i-was-today-years-old-when · 2 months ago
i learned that Chili peppers, whose spiciness is now so prominent in Indian, Chinese, Thai, and other Asian cuisines, originated in South America and were unknown in Asia until world-wide sea trade first brought them there the mid 1500's (x)
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triflingthing · 3 months ago
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shopping spree
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shiftythrifting · 26 days ago
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Bell pepper coin bank?? and a man of mystery.
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balkanradfem · 15 days ago
Seeds you can get for free, by picking them out of the grocery-store produce!
Garlic (separate the cloves and plant in the fall)
Winter Squash (Butternut, Hokkaido, Pumpkins) 
Potatoes (potato is a seed)
Beans (any dry bean you buy is a seed!)
Dry Lentils, chickpeas, dried peas
Flowers (after they dry up, crush the flowers! seeds will fall out)
Berries (any fresh or frozen berry has viable seed, even strawberry!)
Watermelons and Cantaloupes
Apples, Pears, Plums, Cherries, Peaches
Lemon, Orange, Grapefruit (you have to plant these right away)
Ginger (can be cut into pieces and planted)
Nuts that are still in the shell (peanuts, chestnuts, walnuts)
The only disadvantage to planting grocery-store-picked-out seeds, is that it likely won’t grow the exactly same variety of food, and you will get something to the left of the produce you just had, it could be a bit of different shape, or different taste, but in most cases, it will be edible and taste good! If you’re just starting to get interested in growing, don’t have a budget, and you just wanna put a bit of soil in a cup and experiment, these are great free resources!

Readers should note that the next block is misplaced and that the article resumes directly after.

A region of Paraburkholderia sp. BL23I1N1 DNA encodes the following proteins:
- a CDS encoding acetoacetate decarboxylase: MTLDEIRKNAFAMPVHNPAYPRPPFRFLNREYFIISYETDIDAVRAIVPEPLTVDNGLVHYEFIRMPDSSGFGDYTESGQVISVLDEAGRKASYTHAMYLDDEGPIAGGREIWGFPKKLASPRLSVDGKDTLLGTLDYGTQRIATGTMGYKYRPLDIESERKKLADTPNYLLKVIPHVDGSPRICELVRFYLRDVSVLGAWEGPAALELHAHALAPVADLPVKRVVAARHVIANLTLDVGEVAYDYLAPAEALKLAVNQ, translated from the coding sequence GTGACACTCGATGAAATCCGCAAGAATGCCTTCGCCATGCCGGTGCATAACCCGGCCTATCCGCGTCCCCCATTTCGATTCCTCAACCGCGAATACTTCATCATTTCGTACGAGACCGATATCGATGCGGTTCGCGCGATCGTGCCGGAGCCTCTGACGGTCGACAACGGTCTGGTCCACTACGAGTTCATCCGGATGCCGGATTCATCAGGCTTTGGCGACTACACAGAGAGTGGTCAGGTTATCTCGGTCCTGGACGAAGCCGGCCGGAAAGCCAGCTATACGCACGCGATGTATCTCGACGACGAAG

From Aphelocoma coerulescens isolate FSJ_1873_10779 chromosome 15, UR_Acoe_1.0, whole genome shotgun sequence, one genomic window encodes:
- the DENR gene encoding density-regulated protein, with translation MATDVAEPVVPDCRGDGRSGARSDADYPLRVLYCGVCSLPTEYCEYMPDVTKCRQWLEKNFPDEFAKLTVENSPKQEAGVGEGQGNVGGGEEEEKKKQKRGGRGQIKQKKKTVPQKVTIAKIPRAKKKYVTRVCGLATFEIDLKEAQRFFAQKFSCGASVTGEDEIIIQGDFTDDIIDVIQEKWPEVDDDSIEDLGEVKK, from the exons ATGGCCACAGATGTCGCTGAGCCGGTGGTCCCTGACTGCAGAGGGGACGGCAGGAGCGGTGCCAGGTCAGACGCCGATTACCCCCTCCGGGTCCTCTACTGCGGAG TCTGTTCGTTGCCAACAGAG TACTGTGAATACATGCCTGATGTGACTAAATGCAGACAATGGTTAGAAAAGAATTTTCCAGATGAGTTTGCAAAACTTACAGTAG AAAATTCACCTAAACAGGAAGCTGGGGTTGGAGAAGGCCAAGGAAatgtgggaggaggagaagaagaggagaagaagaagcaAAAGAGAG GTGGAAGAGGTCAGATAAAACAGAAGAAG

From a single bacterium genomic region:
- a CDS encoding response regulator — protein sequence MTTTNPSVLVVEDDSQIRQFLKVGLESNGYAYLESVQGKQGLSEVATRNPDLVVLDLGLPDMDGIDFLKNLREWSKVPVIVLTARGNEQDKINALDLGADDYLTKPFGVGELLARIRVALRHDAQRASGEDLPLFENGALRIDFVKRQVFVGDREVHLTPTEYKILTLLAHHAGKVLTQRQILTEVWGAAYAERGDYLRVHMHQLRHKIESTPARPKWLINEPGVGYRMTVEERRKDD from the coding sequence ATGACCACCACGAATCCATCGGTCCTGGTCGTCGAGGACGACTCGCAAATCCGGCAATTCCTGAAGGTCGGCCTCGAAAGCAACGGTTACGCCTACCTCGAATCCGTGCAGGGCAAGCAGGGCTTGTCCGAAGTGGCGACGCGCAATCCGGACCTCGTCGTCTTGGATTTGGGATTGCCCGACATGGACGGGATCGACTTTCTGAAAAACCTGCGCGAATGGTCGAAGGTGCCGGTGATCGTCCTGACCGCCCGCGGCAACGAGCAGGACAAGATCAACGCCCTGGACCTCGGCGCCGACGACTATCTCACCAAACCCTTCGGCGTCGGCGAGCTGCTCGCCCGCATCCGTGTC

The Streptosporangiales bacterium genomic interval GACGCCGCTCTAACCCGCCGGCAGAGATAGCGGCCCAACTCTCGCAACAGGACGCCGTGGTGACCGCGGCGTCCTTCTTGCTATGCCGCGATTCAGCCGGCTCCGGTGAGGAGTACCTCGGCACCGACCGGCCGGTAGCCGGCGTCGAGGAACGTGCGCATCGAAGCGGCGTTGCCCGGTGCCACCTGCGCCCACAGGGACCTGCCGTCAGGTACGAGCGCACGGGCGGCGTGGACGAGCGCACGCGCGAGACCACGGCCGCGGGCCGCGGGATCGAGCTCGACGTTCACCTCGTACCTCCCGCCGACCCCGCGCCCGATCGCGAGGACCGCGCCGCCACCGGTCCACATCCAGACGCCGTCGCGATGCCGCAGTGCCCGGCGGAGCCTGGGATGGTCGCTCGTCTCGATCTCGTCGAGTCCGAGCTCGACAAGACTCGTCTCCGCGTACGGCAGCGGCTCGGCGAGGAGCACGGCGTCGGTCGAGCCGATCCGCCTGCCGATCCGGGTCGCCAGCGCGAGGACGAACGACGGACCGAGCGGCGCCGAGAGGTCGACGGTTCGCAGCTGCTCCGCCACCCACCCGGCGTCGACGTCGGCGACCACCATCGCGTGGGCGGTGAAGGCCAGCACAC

Only situations where a store-bought seed wouldn’t work is when it was crushed or subjected to boiling heat, so anything that was fried, cooked or baked, will not germinate. Frozen seeds are still good! Unripe seeds are also non-viable, which is why zucchini, cucumbers, frozen peas or green beans won’t work, we eat this produce way before the seeds are ripe.
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allthingssoulful-garden · 5 months ago
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Love the mix of colors and shapes of this year's peppers.
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justpastryvideos · 5 months ago
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sixcupids · a month ago
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mememan-the-memehero · 3 months ago
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Now remorse
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chasingrainbowsforever · 8 months ago
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~ Red Alert ~
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fattributes · 4 hours ago
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Steak Quesadillas
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solarpunkani · 17 days ago
Easy To Grow Seeds